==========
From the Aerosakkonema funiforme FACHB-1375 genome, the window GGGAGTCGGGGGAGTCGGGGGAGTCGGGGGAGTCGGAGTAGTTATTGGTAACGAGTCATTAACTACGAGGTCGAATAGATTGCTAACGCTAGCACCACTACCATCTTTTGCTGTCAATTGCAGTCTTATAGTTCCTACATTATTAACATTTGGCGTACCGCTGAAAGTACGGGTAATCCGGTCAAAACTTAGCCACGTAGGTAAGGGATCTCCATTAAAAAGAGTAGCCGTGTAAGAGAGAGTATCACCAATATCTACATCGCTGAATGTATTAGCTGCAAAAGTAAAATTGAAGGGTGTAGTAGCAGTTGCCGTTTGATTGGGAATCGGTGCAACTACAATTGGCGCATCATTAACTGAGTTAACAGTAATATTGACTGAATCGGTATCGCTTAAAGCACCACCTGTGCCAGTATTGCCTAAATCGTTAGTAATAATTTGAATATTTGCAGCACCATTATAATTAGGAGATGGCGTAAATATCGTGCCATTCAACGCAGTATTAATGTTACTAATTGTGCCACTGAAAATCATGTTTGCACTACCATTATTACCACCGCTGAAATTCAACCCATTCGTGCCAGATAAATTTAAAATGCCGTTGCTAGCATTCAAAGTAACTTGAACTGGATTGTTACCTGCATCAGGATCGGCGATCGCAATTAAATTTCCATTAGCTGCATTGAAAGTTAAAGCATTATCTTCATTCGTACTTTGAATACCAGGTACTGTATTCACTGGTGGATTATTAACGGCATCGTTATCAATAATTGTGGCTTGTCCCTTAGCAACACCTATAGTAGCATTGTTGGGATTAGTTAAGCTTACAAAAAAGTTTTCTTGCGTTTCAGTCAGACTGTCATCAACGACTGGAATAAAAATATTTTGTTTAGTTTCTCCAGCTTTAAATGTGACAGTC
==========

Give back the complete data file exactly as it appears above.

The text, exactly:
From the Aerosakkonema funiforme FACHB-1375 genome, the window GGGAGTCGGGGGAGTCGGGGGAGTCGGGGGAGTCGGAGTAGTTATTGGTAACGAGTCATTAACTACGAGGTCGAATAGATTGCTAACGCTAGCACCACTACCATCTTTTGCTGTCAATTGCAGTCTTATAGTTCCTACATTATTAACATTTGGCGTACCGCTGAAAGTACGGGTAATCCGGTCAAAACTTAGCCACGTAGGTAAGGGATCTCCATTAAAAAGAGTAGCCGTGTAAGAGAGAGTATCACCAATATCTACATCGCTGAATGTATTAGCTGCAAAAGTAAAATTGAAGGGTGTAGTAGCAGTTGCCGTTTGATTGGGAATCGGTGCAACTACAATTGGCGCATCATTAACTGAGTTAACAGTAATATTGACTGAATCGGTATCGCTTAAAGCACCACCTGTGCCAGTATTGCCTAAATCGTTAGTAATAATTTGAATATTTGCAGCACCATTATAATTAGGAGATGGCGTAAATATCGTGCCATTCAACGCAGTATTAATGTTACTAATTGTGCCACTGAAAATCATGTTTGCACTACCATTATTACCACCGCTGAAATTCAACCCATTCGTGCCAGATAAATTTAAAATGCCGTTGCTAGCATTCAAAGTAACTTGAACTGGATTGTTACCTGCATCAGGATCGGCGATCGCAATTAAATTTCCATTAGCTGCATTGAAAGTTAAAGCATTATCTTCATTCGTACTTTGAATACCAGGTACTGTATTCACTGGTGGATTATTAACGGCATCGTTATCAATAATTGTGGCTTGTCCCTTAGCAACACCTATAGTAGCATTGTTGGGATTAGTTAAGCTTACAAAAAAGTTTTCTTGCGTTTCAGTCAGACTGTCATCAACGACTGGAATAAAAATATTTTGTTTAGTTTCTCCAGCTTTAAATGTGACAGTC